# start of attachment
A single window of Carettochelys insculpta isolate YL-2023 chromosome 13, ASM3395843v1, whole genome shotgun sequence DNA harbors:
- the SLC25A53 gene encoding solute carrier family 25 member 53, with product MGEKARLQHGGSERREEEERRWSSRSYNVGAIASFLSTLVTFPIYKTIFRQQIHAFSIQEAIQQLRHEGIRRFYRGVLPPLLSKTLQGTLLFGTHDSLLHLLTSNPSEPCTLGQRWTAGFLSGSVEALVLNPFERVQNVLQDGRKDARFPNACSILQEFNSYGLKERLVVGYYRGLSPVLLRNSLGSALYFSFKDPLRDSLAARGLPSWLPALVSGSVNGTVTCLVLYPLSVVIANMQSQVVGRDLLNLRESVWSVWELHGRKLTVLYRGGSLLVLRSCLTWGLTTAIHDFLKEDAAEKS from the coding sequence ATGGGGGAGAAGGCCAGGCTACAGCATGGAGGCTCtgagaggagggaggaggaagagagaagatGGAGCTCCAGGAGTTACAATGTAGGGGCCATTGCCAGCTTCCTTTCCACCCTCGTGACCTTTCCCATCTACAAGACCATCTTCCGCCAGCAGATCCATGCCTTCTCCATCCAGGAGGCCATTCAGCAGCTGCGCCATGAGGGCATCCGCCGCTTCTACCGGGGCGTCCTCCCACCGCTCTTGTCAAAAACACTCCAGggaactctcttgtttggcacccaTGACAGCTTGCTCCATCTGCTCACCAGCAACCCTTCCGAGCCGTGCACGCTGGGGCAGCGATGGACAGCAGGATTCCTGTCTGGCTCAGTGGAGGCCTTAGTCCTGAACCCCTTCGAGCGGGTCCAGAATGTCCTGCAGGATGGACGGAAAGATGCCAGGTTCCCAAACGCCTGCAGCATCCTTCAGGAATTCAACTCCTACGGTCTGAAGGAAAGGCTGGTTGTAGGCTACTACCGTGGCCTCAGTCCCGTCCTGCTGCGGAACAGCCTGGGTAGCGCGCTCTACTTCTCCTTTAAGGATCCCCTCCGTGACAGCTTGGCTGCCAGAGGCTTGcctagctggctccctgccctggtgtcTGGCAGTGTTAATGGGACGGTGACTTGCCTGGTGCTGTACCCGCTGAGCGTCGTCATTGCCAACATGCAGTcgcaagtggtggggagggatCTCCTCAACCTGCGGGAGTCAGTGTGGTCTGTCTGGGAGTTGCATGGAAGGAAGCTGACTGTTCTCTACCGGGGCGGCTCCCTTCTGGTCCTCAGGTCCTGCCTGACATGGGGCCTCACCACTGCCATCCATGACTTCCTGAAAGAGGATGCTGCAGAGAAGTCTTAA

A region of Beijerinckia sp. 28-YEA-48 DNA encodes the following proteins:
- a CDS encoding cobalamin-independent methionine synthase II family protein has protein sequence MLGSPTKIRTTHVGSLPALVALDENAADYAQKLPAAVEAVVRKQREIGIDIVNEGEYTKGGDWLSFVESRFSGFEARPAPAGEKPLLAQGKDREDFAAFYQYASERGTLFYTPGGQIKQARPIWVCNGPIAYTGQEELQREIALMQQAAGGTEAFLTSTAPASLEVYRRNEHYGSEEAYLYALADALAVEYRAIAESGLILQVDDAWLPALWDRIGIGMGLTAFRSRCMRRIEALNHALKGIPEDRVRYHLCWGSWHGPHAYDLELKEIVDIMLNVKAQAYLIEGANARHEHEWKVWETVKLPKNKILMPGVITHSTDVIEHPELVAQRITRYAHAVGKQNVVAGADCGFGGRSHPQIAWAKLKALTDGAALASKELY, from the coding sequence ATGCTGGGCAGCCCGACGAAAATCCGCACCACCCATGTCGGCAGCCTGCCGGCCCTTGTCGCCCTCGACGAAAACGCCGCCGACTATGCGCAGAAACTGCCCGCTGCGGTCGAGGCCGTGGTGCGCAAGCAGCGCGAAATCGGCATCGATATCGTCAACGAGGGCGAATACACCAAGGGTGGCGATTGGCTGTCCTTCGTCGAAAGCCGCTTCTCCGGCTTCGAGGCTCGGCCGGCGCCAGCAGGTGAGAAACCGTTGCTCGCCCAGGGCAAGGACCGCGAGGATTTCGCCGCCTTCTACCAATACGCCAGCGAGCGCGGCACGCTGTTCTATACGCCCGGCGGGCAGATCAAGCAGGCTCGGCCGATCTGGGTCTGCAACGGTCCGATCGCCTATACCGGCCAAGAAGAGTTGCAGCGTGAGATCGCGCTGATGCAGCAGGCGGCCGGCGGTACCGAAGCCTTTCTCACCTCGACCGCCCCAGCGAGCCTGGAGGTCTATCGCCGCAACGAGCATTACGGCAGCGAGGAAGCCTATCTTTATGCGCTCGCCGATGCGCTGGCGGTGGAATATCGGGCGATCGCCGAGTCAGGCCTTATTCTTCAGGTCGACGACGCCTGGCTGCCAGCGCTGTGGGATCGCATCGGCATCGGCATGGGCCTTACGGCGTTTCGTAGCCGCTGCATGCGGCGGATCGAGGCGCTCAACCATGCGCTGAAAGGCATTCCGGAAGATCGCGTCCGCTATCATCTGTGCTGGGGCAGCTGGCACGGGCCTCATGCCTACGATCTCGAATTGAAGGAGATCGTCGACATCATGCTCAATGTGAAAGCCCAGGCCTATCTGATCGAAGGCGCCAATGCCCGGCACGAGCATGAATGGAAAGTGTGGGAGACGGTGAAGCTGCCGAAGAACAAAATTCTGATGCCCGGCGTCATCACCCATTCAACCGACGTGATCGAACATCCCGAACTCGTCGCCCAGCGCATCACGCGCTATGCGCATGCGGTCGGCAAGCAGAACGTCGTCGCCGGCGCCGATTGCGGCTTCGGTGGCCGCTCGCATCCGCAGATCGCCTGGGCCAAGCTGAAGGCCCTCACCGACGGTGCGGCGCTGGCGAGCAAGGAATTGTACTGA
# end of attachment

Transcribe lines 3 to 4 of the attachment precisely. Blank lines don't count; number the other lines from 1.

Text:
A region of Beijerinckia sp. 28-YEA-48 DNA encodes the following proteins:
- a CDS encoding cobalamin-independent methionine synthase II family protein has protein sequence MLGSPTKIRTTHVGSLPALVALDENAADYAQKLPAAVEAVVRKQREIGIDIVNEGEYTKGGDWLSFVESRFSGFEARPAPAGEKPLLAQGKDREDFAAFYQYASERGTLFYTPGGQIKQARPIWVCNGPIAYTGQEELQREIALMQQAAGGTEAFLTSTAPASLEVYRRNEHYGSEEAYLYALADALAVEYRAIAESGLILQVDDAWLPALWDRIGIGMGLTAFRSRCMRRIEALNHALKGIPEDRVRYHLCWGSWHGPHAYDLELKEIVDIMLNVKAQAYLIEGANARHEHEWKVWETVKLPKNKILMPGVITHSTDVIEHPELVAQRITRYAHAVGKQNVVAGADCGFGGRSHPQIAWAKLKALTDGAALASKELY, from the coding sequence ATGCTGGGCAGCCCGACGAAAATCCGCACCACCCATGTCGGCAGCCTGCCGGCCCTTGTCGCCCTCGACGAAAACGCCGCCGACTATGCGCAGAAACTGCCCGCTGCGGTCGAGGCCGTGGTGCGCAAGCAGCGCGAAATCGGCATCGATATCGTCAACGAGGGCGAATACACCAAGGGTGGCGATTGGCTGTCCTTCGTCGAAAGCCGCTTCTCCGGCTTCGAGGCTCGGCCGGCGCCAGCAGGTGAGAAACCGTTGCTCGCCCAGGGCAAGGACCGCGAGGATTTCGCCGCCTTCTACCAATACGCCAGCGAGCGCGGCACGCTGTTCTATACGCCCGGCGGGCAGATCAAGCAGGCTCGGCCGATCTGGGTCTGCAACGGTCCGATCGCCTATACCGGCCAAGAAGAGTTGCAGCGTGAGATCGCGCTGATGCAGCAGGCGGCCGGCGGTACCGAAGCCTTTCTCACCTCGACCGCCCCAGCGAGCCTGGAGGTCTATCGCCGCAACGAGCATTACGGCAGCGAGGAAGCCTATCTTTATGCGCTCGCCGATGCGCTGGCGGTGGAATATCGGGCGATCGCCGAGTCAGGCCTTATTCTTCAGGTCGACGACGCCTGGCTGCCAGCGCTGTGGGATCGCATCGGCATCGGCATGGGCCTTACGGCGTTTCGTAGCCGCTGCATGCGGCGGATCGAGGCGCTCAACCATGCGCTGAAAGGCATTCCGGAAGATCGCGTCCGCTATCATCTGTGCTGGGGCAGCTGGCACGGGCCTCATGCCTACGATCTCGAATTGAAGGAGATCGTCGACATCATGCTCAATGTGAAAGCCCAGGCCTATCTGATCGAAGGCGCCAATGCCCGGCACGAGCATGAATGGAAAGTGTGGGAGACGGTGAAGCTGCCGAAGAACAAAATTCTGATGCCCGGCGTCATCACCCATTCAACCGACGTGATCGAACATCCCGAACTCGTCGCCCAGCGCATCACGCGCTATGCGCATGCGGTCGGCAAGCAGAACGTCGTCGCCGGCGCCGATTGCGGCTTCGGTGGCCGCTCGCATCCGCAGATCGCCTGGGCCAAGCTGAAGGCCCTCACCGACGGTGCGGCGCTGGCGAGCAAGGAATTGTACTGA